Isn’t it better for them to ‘climb down’ on an issue they have apparently got it wrong with, than remain stubborn and defiant just to prevent accusations of flip-flopping. 

Just imagine how different world history could have been, if only leaders were a little more willing to contradict themselves. 

All write, enough already

So, the backlash has begun.

After he made the cardinal sin of a spelling mistake in a letter – because no one else has EVER done that before – of condolence to a mother whose son was killed in Afghanistan, it turns out the British public thinks we should be laying off Gordon Brown.

Writing in The Times, Melanie Reid argued that nobody deserves the vitriol being directed to him The Mirror has struck out at David Cameron for making political gain out of the matter, while the Twittersphere is submerged in ‘sympthy for the blind man’ messages.

There are valid points on both sides; surely Downing Street has someone with a keener eye than Brown to check his outgoing mail. And was it really necessary to record what should have remained a private conversation between the PM and Jacqui James Jones Janes? As for The Sun? Well, it has even emerged today that the paper doesn’t always practice what they preach.

So, after three days of wrangling, apologies and remorse, how about we let Gordon Brown gets back to the big picture? Apart from anything else, if we want to reduce the number of mothers in Jacqui Janes’ position, we need to allow the government to, well, govern.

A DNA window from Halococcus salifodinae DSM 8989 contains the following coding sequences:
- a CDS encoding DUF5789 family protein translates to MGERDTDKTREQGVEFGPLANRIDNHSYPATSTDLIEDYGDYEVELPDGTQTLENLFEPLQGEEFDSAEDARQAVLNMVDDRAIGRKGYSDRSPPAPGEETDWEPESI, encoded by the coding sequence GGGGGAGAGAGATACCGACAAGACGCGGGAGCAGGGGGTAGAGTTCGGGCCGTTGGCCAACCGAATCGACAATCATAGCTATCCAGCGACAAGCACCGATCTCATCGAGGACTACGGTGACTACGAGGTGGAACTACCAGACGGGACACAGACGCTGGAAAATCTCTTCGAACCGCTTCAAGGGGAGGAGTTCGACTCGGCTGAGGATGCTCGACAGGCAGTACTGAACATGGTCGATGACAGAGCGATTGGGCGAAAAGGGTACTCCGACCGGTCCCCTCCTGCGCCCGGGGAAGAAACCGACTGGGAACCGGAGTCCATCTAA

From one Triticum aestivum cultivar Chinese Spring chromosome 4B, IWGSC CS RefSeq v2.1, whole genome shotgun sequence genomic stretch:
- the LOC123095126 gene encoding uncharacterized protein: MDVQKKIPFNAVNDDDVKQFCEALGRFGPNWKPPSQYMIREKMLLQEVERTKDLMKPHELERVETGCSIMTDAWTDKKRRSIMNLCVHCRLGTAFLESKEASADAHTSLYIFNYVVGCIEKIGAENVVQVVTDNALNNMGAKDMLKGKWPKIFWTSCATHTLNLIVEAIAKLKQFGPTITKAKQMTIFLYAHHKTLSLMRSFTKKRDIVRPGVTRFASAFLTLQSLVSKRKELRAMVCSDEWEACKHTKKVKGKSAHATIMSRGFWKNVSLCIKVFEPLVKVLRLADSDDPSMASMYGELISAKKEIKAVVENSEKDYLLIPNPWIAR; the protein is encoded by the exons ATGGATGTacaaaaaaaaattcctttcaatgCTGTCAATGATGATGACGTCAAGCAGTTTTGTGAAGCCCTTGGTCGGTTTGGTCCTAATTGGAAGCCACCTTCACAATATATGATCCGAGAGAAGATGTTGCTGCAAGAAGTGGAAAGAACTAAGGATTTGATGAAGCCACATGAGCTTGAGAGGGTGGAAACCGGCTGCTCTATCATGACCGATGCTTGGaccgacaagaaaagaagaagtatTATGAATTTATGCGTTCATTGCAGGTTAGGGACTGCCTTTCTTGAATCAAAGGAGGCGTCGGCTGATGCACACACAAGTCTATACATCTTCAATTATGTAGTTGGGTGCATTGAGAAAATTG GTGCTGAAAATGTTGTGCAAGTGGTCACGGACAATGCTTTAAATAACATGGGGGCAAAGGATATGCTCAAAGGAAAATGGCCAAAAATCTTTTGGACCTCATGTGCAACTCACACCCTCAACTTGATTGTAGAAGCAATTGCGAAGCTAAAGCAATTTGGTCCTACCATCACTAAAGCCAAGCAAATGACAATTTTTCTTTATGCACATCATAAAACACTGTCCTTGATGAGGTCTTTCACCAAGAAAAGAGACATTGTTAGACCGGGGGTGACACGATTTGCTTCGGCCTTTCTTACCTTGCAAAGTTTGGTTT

It’s the same story with the drugs advisory council furore. Nutt’s comments caused a fuss, and quite clearly sent Alan Johnson a message as well as reviving the very important debate on drug legalization or decriminalization. But then yesterday, three more advisors made very public resignations.

I don’t doubt they have a point. But proper policy change doesn’t come from publicity stunts.

When the government is forced to spend their time dealing with these scandals – from biscuit preferences to allegations about eyesight – it takes time away from dealing with the real issues.

Pressure is important. Holding the government to account is fundamental for a thriving civil society.

But this is a democracy, not a free for all. If you have to shout about it, go to speakers corner.

Take your complaints through the proper channels, not to the tabloids.

Issues not eyesight

Look, OK, I get it. Gordon Brown is public enemy number one these days. Down in the polls, unpopular with his party, derided by columnists; he might be Sarah’s hero but he isn’t anybody else’s. Fair enough, we have reason to be angry at him. The economy is down the pan, I have as much chance of getting on the property ladder as Robert Mugabe does of winning the Nobel peace prize. Strikes, scandal, sleaze – all under Gordon’s lead.

Still. Can we stop hitting the man while he’s down. First it was Andrew Marr giving credibility to a hardly objective rumour mill simply to augment his celebrity status. Today, headlines everywhere are screaming about Brown’s eye damage.

Apart from the fact that Gordon having eye damage is hardly remarkable, (it is no secret that as a teenager a rugby accident caused him to lose sight in his left eye), I can’t really see (NOT intended as a pun) why this is relevant. I can understand why having a leader on antidepressants might present a problem, though that wasn’t why Marr was asking, but having eye problems?